Two years after the Grenfell Tower tragedy, figures show that the public sector has invested significantly in fire-safety measures. But is it enough?
This month marks the second anniversary of the Grenfell Tower fire in West London. It was a tragedy that united people on many levels, including a will to bring about change.
Public awareness was raised on vital issues that had previously been sidelined – such as underinvestment, urban deprivation and unsafe housing conditions. The dangers of flammable cladding and the risks of inadequate fire-safety standards were issues seized on by the public and media, leading to pressure on the government to take steps to ensure that there will never again be a disaster of this scale.
Two years on, it’s clear the Grenfell tragedy has been a significant impetus for change. Over the past 24 months, Tussell has seen a surge in contracts awarded for fire-safety procurement, particularly by Local Government and NHS buyers. This was featured in an article published by the Evening Standard on the second anniversary of the tragedy.
First steps on a long journey
The Grenfell fire was the result of numerous failings and served to starkly highlight long-term, public-sector neglect of fire safety. Recent increased investment shows that different levels of government are addressing these issues but a great deal remains to be done.
“The Grenfell tragedy was a wake-up call for the Government to act on fire safety,” says Tussell founder Gus Tugendhat. “The figures show that a lot has been done since then – especially in Local Government. But the number of vulnerable buildings still to be secured shows that fire safety is still a pressing issue."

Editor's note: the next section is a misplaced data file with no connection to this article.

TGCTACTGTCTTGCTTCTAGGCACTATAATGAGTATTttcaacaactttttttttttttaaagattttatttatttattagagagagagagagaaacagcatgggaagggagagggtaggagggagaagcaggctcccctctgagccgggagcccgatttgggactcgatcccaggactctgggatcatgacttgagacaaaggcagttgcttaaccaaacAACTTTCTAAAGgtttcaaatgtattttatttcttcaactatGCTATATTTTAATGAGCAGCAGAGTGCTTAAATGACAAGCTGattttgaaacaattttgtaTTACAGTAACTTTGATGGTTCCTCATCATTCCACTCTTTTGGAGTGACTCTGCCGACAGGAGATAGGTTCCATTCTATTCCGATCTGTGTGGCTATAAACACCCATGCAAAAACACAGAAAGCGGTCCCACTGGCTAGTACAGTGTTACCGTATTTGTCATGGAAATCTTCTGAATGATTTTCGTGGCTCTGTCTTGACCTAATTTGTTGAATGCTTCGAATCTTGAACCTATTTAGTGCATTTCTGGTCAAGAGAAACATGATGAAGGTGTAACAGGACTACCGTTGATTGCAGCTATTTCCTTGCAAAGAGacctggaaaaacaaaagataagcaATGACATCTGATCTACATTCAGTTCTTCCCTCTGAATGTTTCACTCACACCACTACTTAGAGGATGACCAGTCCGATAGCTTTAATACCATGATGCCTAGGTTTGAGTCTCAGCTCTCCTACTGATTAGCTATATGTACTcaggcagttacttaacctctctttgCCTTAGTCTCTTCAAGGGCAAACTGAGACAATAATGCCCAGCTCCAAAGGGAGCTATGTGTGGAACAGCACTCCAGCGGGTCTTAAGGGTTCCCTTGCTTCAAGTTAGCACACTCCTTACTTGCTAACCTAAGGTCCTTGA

Transparency in government procurement is crucial when it comes to evaluating the public-sector response to a tragedy such as Grenfell. Open data means government procurement of fire-safety measures is now a matter of public record. The hope is that availability of information will direct public pressure at different levels of government to address long-standing problems and avert such disasters in the future.
Key findings since Grenfell
- 465 contracts, totalling £172 million, have been awarded by the public sector for fire safety precautions. This is a 45 per cent increase in value compared to the two years prior to the fire.
- 200+ of these contracts, worth £58 million, were awarded by local government – more than double the number that were awarded in the two years prior to the disaster.
- 14 of the contracts were awarded to international fire protection firm Harmony Fire.
- £7.7 million has been spent on the Grenfell Tower Inquiry by the Cabinet Office since the beginning of 2018 – including more than £3 million on legal services and £1 million on media and advertising.
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